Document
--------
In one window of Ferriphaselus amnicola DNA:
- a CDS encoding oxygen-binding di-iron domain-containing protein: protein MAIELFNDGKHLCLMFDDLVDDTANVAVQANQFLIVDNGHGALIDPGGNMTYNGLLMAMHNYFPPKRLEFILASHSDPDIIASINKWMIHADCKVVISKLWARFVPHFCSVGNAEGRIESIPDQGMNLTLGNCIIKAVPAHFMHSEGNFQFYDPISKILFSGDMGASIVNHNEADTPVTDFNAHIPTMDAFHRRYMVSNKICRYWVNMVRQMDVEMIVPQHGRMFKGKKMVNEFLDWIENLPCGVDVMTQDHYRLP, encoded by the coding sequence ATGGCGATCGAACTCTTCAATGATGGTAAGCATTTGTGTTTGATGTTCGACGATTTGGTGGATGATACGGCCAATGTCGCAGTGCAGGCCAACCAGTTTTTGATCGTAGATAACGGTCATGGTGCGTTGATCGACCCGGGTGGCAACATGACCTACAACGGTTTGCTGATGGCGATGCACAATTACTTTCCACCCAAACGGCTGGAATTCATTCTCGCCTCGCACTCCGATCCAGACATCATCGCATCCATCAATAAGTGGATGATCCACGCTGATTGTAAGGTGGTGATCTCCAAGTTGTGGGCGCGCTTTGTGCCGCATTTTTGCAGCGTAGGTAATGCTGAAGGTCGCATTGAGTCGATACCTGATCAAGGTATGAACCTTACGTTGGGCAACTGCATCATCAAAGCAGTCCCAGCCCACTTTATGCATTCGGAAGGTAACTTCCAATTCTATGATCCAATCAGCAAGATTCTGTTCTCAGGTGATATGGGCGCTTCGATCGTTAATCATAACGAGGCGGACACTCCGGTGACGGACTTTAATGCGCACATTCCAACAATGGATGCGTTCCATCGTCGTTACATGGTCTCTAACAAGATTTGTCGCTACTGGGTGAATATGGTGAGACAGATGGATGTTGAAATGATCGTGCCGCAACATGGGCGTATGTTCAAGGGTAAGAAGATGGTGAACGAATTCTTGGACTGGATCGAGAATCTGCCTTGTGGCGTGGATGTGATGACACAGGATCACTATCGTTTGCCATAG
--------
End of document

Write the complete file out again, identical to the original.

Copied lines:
In one window of Ferriphaselus amnicola DNA:
- a CDS encoding oxygen-binding di-iron domain-containing protein: protein MAIELFNDGKHLCLMFDDLVDDTANVAVQANQFLIVDNGHGALIDPGGNMTYNGLLMAMHNYFPPKRLEFILASHSDPDIIASINKWMIHADCKVVISKLWARFVPHFCSVGNAEGRIESIPDQGMNLTLGNCIIKAVPAHFMHSEGNFQFYDPISKILFSGDMGASIVNHNEADTPVTDFNAHIPTMDAFHRRYMVSNKICRYWVNMVRQMDVEMIVPQHGRMFKGKKMVNEFLDWIENLPCGVDVMTQDHYRLP, encoded by the coding sequence ATGGCGATCGAACTCTTCAATGATGGTAAGCATTTGTGTTTGATGTTCGACGATTTGGTGGATGATACGGCCAATGTCGCAGTGCAGGCCAACCAGTTTTTGATCGTAGATAACGGTCATGGTGCGTTGATCGACCCGGGTGGCAACATGACCTACAACGGTTTGCTGATGGCGATGCACAATTACTTTCCACCCAAACGGCTGGAATTCATTCTCGCCTCGCACTCCGATCCAGACATCATCGCATCCATCAATAAGTGGATGATCCACGCTGATTGTAAGGTGGTGATCTCCAAGTTGTGGGCGCGCTTTGTGCCGCATTTTTGCAGCGTAGGTAATGCTGAAGGTCGCATTGAGTCGATACCTGATCAAGGTATGAACCTTACGTTGGGCAACTGCATCATCAAAGCAGTCCCAGCCCACTTTATGCATTCGGAAGGTAACTTCCAATTCTATGATCCAATCAGCAAGATTCTGTTCTCAGGTGATATGGGCGCTTCGATCGTTAATCATAACGAGGCGGACACTCCGGTGACGGACTTTAATGCGCACATTCCAACAATGGATGCGTTCCATCGTCGTTACATGGTCTCTAACAAGATTTGTCGCTACTGGGTGAATATGGTGAGACAGATGGATGTTGAAATGATCGTGCCGCAACATGGGCGTATGTTCAAGGGTAAGAAGATGGTGAACGAATTCTTGGACTGGATCGAGAATCTGCCTTGTGGCGTGGATGTGATGACACAGGATCACTATCGTTTGCCATAG